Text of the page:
Presentation on theme: "MECHANISM OF CHANGES AND TECHNIQUES OF PSYCHOTHERAPIES Zsolt Unoka, M.D., PhD. Department of Psychiatry and Psychotherapy."— Presentation transcript:
MECHANISM OF CHANGES AND TECHNIQUES OF PSYCHOTHERAPIES Zsolt Unoka, M.D., PhD. firstname.lastname@example.org Department of Psychiatry and Psychotherapy Semmelweis University
Psychotherapy is an effective treatment many meta-analyses and even meta-meta-analysis show an effect size of approximately 0.8 0.8 a ‘strong’ effect size in the social sciences this makes psychotherapy more potent than many well established EBM procedures includ-ing (for example) almost all interventions in asthma, geriatric medicine and cardiology (Wampold, 2007).
Factors Influencing Psychotherapy Outcome (Lambert & Barley, 2002) Common Factors (30%) Alliance Relationship with therapist Support Hopefulness Expectancy Effects (15%) Placebo effects The Dodo bird hypothesis Specific therapy techniques (15%) Systematic desensitisation, dream analysis, role play, etc. Extratherapeutic factors (40%) Spontaneous recovery or remission Fortunate events Social support
Common factors or non-specific curative factors in psychotherapy “…decades of research consistently demonstrate that relationship factors correlate more highly with client outcome than do specialized treatment techniques… therapists need to remember that the development and maintenance of the therapeutic relationship is a primary curative component of therapy and that the relationship provides the context in which the specific techniques exert their influence.” - Lambert & Barley (2001) Psychotherapy, 38(4):357-361
Common factors or non-specific curative factors in psychotherapy Working alliance: Goals: Objectives of therapy that both client and therapist endorse Tasks: Behaviors and processes within the therapy session that leads to the goal Bonds: The positive interpersonal attachment between therapist and client of mutual trust, confidence, and acceptance Patient rated alliance is the best predictor of effectiveness and drop-out.
Client-centered therapy is a common factor therapy It’s specific factors are the common factors of psychotherapy: Congruence - the willingness to transparently relate to clients without hiding behind a professional or personal facade. Unconditional Positive Regard - the therapist offers an acceptance and prizing for their client for who he or she is without conveying disapproving feelings, actions or characteristics and demonstrating a willingness to attentively listen without interruption, judgement or giving advice. Empathy - the therapist communicates their desire to understand and appreciate their clients perspective.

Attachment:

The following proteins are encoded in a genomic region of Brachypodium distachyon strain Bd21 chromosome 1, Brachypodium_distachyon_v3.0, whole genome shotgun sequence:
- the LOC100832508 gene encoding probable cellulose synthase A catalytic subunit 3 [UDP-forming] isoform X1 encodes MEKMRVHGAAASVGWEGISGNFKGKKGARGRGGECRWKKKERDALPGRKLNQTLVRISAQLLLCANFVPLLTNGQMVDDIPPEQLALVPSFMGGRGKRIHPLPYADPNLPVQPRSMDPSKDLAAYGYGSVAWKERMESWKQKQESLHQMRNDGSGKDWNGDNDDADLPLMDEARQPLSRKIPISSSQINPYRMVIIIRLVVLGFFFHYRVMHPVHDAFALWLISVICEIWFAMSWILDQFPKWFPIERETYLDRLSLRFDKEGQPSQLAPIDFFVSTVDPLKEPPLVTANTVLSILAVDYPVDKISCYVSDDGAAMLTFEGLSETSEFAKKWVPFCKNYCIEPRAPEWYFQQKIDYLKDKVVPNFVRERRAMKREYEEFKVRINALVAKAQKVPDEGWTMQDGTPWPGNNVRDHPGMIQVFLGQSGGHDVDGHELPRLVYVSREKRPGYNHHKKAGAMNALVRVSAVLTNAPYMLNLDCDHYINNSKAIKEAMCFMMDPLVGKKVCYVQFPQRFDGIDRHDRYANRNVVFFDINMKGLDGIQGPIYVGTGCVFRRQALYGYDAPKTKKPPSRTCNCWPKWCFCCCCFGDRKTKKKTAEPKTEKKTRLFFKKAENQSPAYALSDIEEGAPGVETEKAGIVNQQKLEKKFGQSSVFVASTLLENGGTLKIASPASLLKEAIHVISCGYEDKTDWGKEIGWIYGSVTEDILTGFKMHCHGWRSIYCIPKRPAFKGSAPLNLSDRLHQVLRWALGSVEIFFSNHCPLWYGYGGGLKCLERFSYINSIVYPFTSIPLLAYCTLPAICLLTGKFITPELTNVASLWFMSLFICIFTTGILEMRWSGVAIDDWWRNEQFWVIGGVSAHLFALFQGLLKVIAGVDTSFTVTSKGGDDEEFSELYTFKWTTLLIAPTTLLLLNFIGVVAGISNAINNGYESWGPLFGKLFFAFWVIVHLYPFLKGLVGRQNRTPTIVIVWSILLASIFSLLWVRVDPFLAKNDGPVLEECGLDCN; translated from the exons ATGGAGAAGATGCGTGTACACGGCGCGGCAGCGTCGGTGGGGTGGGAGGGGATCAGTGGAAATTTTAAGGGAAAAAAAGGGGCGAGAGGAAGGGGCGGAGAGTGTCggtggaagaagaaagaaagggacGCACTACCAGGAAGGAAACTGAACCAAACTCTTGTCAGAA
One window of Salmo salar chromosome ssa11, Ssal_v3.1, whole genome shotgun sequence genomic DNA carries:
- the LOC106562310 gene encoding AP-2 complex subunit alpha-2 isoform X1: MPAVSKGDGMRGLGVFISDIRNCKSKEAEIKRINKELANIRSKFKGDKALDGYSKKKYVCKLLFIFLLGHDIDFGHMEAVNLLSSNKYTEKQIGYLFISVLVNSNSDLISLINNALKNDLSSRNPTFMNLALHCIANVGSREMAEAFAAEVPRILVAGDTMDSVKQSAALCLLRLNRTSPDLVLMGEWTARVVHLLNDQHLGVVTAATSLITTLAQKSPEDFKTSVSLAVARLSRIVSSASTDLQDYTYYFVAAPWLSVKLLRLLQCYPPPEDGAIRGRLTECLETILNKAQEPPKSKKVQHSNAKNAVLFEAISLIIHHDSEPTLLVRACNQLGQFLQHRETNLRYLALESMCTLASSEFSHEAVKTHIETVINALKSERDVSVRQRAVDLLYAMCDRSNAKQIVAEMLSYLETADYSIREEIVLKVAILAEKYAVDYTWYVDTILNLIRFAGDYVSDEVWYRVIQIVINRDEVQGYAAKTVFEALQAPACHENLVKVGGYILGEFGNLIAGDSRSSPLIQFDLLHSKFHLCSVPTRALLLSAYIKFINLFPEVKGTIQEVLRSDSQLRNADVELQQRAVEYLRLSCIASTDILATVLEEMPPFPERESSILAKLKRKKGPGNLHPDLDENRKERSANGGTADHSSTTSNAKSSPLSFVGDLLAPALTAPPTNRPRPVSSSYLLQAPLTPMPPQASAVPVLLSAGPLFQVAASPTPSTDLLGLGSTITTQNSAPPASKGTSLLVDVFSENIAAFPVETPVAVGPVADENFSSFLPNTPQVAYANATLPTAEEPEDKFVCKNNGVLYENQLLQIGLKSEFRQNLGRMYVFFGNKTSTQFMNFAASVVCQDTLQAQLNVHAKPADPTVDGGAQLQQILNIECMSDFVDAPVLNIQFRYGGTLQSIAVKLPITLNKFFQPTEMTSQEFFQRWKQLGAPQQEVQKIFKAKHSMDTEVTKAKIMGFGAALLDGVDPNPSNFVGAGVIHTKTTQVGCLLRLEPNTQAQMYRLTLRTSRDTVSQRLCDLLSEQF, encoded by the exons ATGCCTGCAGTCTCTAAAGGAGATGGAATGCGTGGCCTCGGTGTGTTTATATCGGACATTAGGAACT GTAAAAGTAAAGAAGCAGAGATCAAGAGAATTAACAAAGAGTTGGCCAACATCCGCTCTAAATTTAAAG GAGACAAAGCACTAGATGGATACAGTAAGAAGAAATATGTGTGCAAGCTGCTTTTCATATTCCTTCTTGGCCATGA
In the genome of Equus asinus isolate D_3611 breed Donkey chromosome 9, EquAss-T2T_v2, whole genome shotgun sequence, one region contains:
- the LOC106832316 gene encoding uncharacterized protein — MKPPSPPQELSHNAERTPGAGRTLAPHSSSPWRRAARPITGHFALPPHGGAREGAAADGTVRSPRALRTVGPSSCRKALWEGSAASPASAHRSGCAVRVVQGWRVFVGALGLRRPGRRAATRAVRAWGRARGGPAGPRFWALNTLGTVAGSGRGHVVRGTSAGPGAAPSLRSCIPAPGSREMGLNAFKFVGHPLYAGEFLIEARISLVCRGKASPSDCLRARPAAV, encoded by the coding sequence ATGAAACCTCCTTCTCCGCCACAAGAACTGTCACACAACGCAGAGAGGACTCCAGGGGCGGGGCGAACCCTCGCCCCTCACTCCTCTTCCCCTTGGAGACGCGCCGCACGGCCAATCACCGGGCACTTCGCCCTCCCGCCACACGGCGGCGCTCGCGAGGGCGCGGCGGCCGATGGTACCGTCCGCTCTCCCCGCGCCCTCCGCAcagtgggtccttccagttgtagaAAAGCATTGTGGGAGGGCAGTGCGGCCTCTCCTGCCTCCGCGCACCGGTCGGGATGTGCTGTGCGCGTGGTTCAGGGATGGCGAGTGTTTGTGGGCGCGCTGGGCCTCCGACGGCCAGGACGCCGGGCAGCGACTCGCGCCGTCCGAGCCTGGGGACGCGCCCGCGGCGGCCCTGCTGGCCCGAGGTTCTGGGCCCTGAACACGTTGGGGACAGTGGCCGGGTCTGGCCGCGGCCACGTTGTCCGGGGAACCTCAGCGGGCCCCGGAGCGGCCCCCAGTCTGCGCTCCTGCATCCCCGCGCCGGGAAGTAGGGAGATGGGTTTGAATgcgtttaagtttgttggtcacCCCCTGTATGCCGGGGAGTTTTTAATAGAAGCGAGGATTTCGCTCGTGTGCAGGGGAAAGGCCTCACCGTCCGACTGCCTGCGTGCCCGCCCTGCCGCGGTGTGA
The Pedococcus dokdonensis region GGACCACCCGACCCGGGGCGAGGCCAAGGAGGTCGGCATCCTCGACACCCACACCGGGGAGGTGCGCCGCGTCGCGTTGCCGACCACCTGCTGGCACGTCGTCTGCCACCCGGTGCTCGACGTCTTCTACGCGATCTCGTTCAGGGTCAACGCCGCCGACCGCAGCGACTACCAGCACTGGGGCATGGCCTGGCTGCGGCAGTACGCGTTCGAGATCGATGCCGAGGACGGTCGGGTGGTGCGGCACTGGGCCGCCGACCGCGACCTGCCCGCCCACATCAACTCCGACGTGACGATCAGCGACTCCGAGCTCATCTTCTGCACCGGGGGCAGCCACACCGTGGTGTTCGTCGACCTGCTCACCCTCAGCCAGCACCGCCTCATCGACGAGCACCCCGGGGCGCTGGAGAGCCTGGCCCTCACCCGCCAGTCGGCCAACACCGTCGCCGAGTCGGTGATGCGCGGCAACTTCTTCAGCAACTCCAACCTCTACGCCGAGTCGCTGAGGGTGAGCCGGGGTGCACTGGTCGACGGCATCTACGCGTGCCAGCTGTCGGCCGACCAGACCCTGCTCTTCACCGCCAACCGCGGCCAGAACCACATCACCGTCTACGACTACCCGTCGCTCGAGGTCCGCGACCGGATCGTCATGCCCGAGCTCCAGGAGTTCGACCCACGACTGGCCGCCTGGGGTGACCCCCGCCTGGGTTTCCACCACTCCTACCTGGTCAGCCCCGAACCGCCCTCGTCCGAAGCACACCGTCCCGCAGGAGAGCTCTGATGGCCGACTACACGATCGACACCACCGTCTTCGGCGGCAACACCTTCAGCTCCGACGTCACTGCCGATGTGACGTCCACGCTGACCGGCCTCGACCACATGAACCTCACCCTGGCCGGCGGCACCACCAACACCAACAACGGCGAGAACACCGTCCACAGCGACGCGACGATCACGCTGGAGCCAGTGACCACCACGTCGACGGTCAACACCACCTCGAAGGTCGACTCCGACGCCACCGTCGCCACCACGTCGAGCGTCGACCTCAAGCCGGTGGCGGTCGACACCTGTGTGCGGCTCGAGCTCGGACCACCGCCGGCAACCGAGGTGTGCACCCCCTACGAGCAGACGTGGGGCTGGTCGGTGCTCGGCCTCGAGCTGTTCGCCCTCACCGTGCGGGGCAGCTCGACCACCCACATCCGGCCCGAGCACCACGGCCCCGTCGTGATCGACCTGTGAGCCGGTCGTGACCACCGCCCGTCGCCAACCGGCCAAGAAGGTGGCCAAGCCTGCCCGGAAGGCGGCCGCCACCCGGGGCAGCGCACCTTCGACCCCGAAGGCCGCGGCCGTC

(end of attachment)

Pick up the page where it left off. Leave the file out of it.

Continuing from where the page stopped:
Psychoanalysis The goal: Since psychological problems originate from childhood repressed impulses and conflicts, the aim of psychoanalysis is to bring repressed feelings into conscious awareness where the patient can deal with them.
Psychoanalysis Focus on expression of emotion Exploration of distressing experience Identification of recurring themes Discussion of development Focus on interpersonal relations Focus on the therapy relationship Exploration of fantasy life (Shedler, 2010).
Behaviour therapy Assumptions of psychopathology: People learn their problems Problems occur naturally through a learning process Classical conditioning (Pavlov) e.g., phobias Operant conditioning (Skinner) e.g., Substance abuse, Personality disorders, depression Modell learning (Bandura) Problems are sustained largely through escape and avoidance of aversive events
Behaviour therapy Assumptions of curative factors If problems are learned, new and more effective behaviors can be learned as well Mechanism: exposure extinction classical and operant conditioning modell learning Techniques Systematic desensitization (Wolpe) Graduated exposure treatments Flooding
Cognitive therapy Albert Ellis and Aaron T. Beck Assumptions of psychopathology Thoughts are the cause of our problems Way we think about the world dictates how we feel about ourselves, others, and the future This is a cognitive triad Depressed people have a negative cognitive triad Combined with logical errors get depressed